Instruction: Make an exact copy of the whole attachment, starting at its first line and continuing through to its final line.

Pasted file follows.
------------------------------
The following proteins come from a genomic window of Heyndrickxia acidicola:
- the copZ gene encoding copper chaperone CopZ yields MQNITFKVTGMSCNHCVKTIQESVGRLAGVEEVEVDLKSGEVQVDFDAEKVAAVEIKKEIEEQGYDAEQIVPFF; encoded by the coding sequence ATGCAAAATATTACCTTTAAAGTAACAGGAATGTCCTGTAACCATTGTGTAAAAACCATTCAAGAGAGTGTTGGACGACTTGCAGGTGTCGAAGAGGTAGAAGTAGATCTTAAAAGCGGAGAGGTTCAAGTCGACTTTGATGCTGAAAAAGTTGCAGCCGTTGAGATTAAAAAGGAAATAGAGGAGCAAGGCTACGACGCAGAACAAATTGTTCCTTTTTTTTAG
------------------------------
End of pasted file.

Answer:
The following proteins come from a genomic window of Heyndrickxia acidicola:
- the copZ gene encoding copper chaperone CopZ yields MQNITFKVTGMSCNHCVKTIQESVGRLAGVEEVEVDLKSGEVQVDFDAEKVAAVEIKKEIEEQGYDAEQIVPFF; encoded by the coding sequence ATGCAAAATATTACCTTTAAAGTAACAGGAATGTCCTGTAACCATTGTGTAAAAACCATTCAAGAGAGTGTTGGACGACTTGCAGGTGTCGAAGAGGTAGAAGTAGATCTTAAAAGCGGAGAGGTTCAAGTCGACTTTGATGCTGAAAAAGTTGCAGCCGTTGAGATTAAAAAGGAAATAGAGGAGCAAGGCTACGACGCAGAACAAATTGTTCCTTTTTTTTAG